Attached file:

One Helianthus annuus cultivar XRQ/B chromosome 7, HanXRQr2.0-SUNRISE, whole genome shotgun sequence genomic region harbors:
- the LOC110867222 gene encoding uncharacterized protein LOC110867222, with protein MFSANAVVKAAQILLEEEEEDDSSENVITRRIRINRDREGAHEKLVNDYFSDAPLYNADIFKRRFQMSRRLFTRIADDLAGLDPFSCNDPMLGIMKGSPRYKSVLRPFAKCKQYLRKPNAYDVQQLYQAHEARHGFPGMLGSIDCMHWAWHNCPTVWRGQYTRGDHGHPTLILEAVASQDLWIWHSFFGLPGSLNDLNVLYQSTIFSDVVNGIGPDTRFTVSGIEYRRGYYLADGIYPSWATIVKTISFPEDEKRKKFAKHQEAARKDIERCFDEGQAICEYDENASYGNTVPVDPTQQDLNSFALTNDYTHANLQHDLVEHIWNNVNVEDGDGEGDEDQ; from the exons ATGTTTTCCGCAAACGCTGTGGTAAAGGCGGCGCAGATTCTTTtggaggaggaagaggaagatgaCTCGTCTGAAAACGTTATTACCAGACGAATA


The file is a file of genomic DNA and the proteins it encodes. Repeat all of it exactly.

One Helianthus annuus cultivar XRQ/B chromosome 7, HanXRQr2.0-SUNRISE, whole genome shotgun sequence genomic region harbors:
- the LOC110867222 gene encoding uncharacterized protein LOC110867222, with protein MFSANAVVKAAQILLEEEEEDDSSENVITRRIRINRDREGAHEKLVNDYFSDAPLYNADIFKRRFQMSRRLFTRIADDLAGLDPFSCNDPMLGIMKGSPRYKSVLRPFAKCKQYLRKPNAYDVQQLYQAHEARHGFPGMLGSIDCMHWAWHNCPTVWRGQYTRGDHGHPTLILEAVASQDLWIWHSFFGLPGSLNDLNVLYQSTIFSDVVNGIGPDTRFTVSGIEYRRGYYLADGIYPSWATIVKTISFPEDEKRKKFAKHQEAARKDIERCFDEGQAICEYDENASYGNTVPVDPTQQDLNSFALTNDYTHANLQHDLVEHIWNNVNVEDGDGEGDEDQ; from the exons ATGTTTTCCGCAAACGCTGTGGTAAAGGCGGCGCAGATTCTTTtggaggaggaagaggaagatgaCTCGTCTGAAAACGTTATTACCAGACGAATA